In some instances these facilities have been used by departments other
than the religious program for child care and preschool activities. When such
circumstances are present, special attention is needed in allocation and
control of spaces.
Typical Schedules of Use. Chapel facilities are normally open and
staffed daily from 8:00 A.M. to 8:00 P.M., but late evening activity is
frequent also. Worship events follow as much as possible customary times;
religious education may be limited to Sunday, but may also occur on weekdays.
Other activities are scheduled appropriately.
SPECIAL ASPECTS OF NAVAL FACILITIES
Authorities in Control. Naval chapels differ from comparable
facilities in civilian situations in a number of very significant ways. The
most obvious of these is that although they are intended for religious
purposes they are owned and operated by a secular institution. the Navy. The
commanding officer of the base is the final authority on their function and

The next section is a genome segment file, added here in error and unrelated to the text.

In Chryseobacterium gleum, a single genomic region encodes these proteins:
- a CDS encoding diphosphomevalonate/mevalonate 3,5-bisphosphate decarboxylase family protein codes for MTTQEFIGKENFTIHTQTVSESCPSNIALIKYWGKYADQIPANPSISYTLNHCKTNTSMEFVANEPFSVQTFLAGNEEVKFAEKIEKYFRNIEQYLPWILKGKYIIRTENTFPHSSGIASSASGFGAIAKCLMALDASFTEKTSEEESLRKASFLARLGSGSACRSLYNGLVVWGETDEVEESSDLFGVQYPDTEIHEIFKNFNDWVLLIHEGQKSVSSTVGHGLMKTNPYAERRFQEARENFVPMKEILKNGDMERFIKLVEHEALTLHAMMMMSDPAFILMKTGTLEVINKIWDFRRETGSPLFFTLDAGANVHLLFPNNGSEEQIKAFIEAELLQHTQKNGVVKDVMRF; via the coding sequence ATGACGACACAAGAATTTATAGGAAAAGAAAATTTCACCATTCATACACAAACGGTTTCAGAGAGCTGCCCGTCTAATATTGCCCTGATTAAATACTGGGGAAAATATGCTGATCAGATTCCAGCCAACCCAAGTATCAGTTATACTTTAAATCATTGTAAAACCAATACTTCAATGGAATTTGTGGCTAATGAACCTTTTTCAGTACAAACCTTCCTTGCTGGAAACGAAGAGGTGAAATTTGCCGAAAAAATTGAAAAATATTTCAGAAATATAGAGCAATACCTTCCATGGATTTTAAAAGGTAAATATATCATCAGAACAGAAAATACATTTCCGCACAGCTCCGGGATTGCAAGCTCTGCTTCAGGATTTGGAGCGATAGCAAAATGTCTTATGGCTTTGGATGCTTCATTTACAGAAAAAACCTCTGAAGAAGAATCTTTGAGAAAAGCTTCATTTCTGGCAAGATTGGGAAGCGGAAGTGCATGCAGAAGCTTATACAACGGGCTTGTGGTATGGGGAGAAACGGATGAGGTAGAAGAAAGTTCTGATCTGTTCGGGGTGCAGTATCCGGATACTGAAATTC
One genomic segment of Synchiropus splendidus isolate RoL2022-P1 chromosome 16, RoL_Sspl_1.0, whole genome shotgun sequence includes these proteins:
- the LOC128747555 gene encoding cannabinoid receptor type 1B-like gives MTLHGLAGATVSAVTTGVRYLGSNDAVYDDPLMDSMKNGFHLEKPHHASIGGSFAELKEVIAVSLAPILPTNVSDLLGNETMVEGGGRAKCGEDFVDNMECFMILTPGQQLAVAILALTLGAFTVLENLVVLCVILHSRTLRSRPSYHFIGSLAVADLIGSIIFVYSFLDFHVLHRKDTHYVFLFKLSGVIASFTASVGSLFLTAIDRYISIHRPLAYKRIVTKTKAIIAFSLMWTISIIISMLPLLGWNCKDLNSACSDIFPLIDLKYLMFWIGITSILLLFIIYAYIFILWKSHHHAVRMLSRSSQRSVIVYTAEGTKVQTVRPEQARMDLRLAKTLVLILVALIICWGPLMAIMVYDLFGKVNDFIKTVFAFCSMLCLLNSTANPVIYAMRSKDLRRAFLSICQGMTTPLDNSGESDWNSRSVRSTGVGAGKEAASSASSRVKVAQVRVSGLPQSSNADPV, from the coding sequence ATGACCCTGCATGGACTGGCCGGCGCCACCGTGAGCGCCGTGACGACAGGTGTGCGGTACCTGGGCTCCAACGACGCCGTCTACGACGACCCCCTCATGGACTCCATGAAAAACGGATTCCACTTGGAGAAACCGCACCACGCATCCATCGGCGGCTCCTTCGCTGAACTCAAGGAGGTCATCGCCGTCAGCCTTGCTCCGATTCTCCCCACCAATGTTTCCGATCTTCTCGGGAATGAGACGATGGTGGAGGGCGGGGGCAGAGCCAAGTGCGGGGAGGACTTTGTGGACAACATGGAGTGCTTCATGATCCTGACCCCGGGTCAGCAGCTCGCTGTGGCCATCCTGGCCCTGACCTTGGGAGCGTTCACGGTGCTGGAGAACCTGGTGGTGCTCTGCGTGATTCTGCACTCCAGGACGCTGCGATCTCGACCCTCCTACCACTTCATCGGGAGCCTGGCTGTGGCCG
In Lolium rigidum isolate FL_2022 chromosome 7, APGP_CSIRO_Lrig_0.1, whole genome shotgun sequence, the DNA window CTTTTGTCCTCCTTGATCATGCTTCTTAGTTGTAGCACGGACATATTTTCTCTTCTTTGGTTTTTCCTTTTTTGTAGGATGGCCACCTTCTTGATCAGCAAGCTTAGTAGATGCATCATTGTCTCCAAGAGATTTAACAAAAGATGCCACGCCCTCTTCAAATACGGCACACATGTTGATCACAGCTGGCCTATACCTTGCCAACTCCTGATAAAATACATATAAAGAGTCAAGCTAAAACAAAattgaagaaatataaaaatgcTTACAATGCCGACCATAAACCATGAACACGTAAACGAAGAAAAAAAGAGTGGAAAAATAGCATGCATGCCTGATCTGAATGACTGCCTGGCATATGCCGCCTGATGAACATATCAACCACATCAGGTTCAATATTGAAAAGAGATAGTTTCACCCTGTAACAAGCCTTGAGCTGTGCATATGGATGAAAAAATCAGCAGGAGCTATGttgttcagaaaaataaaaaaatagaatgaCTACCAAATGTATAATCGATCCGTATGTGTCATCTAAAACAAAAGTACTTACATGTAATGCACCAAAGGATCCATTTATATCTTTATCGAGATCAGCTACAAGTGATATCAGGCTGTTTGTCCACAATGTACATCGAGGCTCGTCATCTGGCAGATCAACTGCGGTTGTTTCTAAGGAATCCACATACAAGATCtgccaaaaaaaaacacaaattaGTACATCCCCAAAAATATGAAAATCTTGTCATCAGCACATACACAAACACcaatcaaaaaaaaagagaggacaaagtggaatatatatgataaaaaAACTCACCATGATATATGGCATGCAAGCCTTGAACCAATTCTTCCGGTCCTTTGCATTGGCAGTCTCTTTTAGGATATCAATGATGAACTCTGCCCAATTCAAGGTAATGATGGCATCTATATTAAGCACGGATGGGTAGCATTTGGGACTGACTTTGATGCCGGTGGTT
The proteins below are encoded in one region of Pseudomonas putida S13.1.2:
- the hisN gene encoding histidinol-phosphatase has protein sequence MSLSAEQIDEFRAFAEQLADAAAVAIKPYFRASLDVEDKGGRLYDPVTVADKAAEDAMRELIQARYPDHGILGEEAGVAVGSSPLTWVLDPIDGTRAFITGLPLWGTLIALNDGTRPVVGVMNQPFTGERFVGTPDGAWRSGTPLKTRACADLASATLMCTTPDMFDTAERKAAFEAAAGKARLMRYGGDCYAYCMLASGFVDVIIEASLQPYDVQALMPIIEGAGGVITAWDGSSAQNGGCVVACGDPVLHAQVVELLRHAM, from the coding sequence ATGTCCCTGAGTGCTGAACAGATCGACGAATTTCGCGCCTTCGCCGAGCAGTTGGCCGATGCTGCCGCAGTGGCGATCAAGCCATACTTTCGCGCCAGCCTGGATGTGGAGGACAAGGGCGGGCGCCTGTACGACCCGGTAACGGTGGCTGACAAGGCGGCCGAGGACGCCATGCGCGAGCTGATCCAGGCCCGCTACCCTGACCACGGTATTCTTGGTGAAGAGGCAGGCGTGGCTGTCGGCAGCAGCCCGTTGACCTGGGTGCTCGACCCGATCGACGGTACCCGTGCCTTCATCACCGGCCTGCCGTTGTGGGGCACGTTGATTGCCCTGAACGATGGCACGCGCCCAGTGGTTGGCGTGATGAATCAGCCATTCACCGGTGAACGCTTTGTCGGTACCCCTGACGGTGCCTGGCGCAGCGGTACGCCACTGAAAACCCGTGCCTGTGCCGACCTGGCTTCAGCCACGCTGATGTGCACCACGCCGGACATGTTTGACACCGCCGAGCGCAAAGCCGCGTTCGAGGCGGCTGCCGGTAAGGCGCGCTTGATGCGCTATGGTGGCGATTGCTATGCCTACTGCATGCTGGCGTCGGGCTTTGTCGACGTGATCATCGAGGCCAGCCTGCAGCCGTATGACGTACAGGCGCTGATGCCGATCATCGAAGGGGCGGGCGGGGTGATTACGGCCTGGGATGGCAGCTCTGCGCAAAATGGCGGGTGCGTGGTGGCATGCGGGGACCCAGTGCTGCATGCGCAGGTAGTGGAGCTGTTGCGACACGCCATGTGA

The Commander of the Naval Facilities Engineering Command (NAVFAC-
ENGCOM) is responsible for the procurement of chapels and religious
educational facilities. In the planning and design process the officials of
the base and personnel from the Chief of Chaplains' Office participate through
the appropriate Engineering Field Division of NAVFACENGCON.
Interfaith Function. A major difference between military and
civilian facilities is that the former are nonsectarian and are designed to
meet the needs of all military personnel and all faith groups within the same
premises. The liturgical and theological understanding that is permanently
reflected or given an image in these facilities must be that which is held in
common by all religions. The implications of this for architecture are
Architectural symbols, shapes, or configurations that are denominational
or sectarian in character or association should not appear as exterior motifs.
Neither should they be permanent elements of the interior within the spaces
that are shared by the various faith groups. An exterior example is the spire;
interior examples would include details suggestive of the Trinity, the Star of
David, the cross, etc. Such symbolic devices may be appropriately among the
portable and impermanent furnishings, but must not be fixed.
The facilities must, nevertheless, be thoroughly hospitable to
the uses of various religious denominations. Furnishings, equipment,
artifacts and symbolic devices appropriate to the various denominational
patterns of worship are to be provided so that the sense of "church",